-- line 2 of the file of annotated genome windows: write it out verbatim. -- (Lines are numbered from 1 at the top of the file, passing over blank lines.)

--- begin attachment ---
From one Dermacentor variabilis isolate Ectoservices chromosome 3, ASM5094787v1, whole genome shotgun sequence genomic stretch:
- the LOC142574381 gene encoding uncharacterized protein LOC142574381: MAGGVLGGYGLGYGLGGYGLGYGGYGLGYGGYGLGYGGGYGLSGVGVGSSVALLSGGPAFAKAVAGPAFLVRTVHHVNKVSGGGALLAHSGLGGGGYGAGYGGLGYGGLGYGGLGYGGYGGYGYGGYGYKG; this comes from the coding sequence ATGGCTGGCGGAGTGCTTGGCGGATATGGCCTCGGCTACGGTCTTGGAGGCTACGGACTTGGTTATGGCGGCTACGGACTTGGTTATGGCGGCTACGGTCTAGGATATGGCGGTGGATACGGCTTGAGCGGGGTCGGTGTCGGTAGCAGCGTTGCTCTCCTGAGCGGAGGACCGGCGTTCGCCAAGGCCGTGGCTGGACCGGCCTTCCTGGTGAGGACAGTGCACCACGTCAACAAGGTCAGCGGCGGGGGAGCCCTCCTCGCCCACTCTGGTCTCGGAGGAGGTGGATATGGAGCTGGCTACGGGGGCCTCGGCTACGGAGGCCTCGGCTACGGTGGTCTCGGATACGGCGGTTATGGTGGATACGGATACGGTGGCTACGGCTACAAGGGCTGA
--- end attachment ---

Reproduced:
- the LOC142574381 gene encoding uncharacterized protein LOC142574381: MAGGVLGGYGLGYGLGGYGLGYGGYGLGYGGYGLGYGGGYGLSGVGVGSSVALLSGGPAFAKAVAGPAFLVRTVHHVNKVSGGGALLAHSGLGGGGYGAGYGGLGYGGLGYGGLGYGGYGGYGYGGYGYKG; this comes from the coding sequence ATGGCTGGCGGAGTGCTTGGCGGATATGGCCTCGGCTACGGTCTTGGAGGCTACGGACTTGGTTATGGCGGCTACGGACTTGGTTATGGCGGCTACGGTCTAGGATATGGCGGTGGATACGGCTTGAGCGGGGTCGGTGTCGGTAGCAGCGTTGCTCTCCTGAGCGGAGGACCGGCGTTCGCCAAGGCCGTGGCTGGACCGGCCTTCCTGGTGAGGACAGTGCACCACGTCAACAAGGTCAGCGGCGGGGGAGCCCTCCTCGCCCACTCTGGTCTCGGAGGAGGTGGATATGGAGCTGGCTACGGGGGCCTCGGCTACGGAGGCCTCGGCTACGGTGGTCTCGGATACGGCGGTTATGGTGGATACGGATACGGTGGCTACGGCTACAAGGGCTGA